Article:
New proposals from Oxford city council and Oxfordshire county council could see the city become the first in the United Kingdom to ban petrol and diesel cars from the centre. Taxis, cars, light commercial and buses will be restricted access to a small number of streets in 2020, before the 2035 ban of all vehicle types across the whole city centre.
Oxford city centre now has illegally high levels of toxic nitrogen dioxide (NO2), which contributes to diseases and contributes to around 40,000 deaths in the United Kingdom every year.
Experts who back the scheme say it could cut harmful nitrogen dioxide levels by as much as 74 percent in one street, the Telegraph reports. Rather than encouraging drivers to pay a fee, as in London, the city will completely ban all but pure-electric vehicles in a bid to halve nitrogen oxide emissions, which have risen above legal limits in certain areas of the city.
According to the city council, Oxford city centre now has illegal levels of nitrogen dioxide (NO2), a leading cause of diseases such as cancer and heart disease.
John Tanner, the Oxford City Council environment chief claimed the electric initiative is "urgently needed".
Driving petrol and diesel cars could soon be a no-go in parts of Oxford, UK. The next phase of the plan will involve a more comprehensive ban, which will usher in the zero-emissions zone in its entirety.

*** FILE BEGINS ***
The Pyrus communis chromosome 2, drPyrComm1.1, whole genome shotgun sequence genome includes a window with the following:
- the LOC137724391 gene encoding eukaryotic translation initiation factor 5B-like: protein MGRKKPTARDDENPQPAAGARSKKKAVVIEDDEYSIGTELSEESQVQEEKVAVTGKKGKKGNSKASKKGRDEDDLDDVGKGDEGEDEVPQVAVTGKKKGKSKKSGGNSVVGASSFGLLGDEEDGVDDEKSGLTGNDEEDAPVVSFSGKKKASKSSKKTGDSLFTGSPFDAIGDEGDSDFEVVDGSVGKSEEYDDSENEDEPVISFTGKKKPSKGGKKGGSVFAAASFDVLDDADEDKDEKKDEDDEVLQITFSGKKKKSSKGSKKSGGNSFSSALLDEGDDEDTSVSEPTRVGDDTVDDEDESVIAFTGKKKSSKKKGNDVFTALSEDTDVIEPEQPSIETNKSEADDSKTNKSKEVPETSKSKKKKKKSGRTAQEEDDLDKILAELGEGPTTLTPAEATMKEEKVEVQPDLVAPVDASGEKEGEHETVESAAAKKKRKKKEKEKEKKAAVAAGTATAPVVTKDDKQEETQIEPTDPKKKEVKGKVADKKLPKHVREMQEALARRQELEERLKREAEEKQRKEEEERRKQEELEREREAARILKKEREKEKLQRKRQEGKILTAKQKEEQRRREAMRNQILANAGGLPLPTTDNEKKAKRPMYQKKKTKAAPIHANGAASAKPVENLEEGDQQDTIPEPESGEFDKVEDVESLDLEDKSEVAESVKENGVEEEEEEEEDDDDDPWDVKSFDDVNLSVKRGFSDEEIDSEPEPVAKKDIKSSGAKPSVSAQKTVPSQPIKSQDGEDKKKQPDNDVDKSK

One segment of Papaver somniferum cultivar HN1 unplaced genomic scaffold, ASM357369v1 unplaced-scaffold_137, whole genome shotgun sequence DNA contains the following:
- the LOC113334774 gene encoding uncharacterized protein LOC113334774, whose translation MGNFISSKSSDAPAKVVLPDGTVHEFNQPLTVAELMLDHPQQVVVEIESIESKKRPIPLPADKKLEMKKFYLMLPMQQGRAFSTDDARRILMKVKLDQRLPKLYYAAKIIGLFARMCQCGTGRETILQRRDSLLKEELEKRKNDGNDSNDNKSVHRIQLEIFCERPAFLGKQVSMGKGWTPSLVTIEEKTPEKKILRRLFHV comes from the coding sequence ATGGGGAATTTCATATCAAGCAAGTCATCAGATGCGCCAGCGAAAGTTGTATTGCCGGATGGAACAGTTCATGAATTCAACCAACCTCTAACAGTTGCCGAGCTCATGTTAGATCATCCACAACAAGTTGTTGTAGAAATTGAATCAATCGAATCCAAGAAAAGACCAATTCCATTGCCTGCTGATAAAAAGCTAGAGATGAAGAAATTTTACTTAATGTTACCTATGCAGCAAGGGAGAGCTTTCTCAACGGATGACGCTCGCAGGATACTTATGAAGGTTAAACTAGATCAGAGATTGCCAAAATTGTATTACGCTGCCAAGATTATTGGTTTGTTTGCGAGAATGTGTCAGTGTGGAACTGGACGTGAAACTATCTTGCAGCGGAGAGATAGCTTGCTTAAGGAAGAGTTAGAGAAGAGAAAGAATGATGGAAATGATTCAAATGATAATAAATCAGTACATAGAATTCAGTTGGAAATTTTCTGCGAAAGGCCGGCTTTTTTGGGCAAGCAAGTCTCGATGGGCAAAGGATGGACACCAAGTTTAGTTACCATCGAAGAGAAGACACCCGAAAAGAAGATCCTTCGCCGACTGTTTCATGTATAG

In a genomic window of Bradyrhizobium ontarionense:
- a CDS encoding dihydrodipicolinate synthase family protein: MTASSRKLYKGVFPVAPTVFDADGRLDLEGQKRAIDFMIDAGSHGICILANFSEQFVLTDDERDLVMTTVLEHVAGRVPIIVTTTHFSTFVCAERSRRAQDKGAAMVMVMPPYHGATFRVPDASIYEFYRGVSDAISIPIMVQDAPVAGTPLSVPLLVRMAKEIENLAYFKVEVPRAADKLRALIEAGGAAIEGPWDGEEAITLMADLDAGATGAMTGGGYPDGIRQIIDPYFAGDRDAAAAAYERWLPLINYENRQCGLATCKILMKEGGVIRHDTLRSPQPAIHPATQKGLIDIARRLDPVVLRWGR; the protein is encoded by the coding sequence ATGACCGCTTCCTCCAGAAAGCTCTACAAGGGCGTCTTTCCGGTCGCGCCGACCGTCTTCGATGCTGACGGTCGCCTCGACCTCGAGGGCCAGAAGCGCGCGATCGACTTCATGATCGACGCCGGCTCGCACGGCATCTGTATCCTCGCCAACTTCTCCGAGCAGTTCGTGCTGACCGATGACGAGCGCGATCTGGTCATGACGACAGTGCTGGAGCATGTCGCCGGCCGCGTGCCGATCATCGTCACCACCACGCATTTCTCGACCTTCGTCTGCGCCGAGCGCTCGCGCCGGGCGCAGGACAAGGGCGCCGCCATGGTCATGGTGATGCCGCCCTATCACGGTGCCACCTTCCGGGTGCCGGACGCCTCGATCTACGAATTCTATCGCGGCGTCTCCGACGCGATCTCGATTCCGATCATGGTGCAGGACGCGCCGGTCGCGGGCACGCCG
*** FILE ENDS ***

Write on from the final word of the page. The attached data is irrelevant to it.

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From 2025, non-zero emission taxis, cars, light commercial vehicles and buses would be excluded from roads including New Road, the southern part of Worcester Street, George Street, Magdalen Street, Magdalen Street East, Pembroke Street, Speedwell Street, Norfolk Street and Castle Street.
Everyone needs to do their bit from national government and local authorities to businesses and residents to end this public health emergency..
"All of us who drive or use petrol or diesel vehicles through Oxford are contributing to the city's toxic air".
The City Council recognises the need for further funding to install EV charging infrastructure in the city.
"I would urge everyone who uses Oxford city centre to take part in the consultation". According to the Oxford Mail, adjusting for the ZEZ would cost city councils, bus operators, haulage companies, and taxi firms approximately £14 million ($18.5 million).
"We know that there will be a wide variety of views and we want hear them all". All of our fleet was upgraded to at least Euro 5 standard for the introduction of the Low Emission zone in 2014, and today we already have 70 Euro 6 vehicles, as well as 90 vehicles with hybrid systems fitted.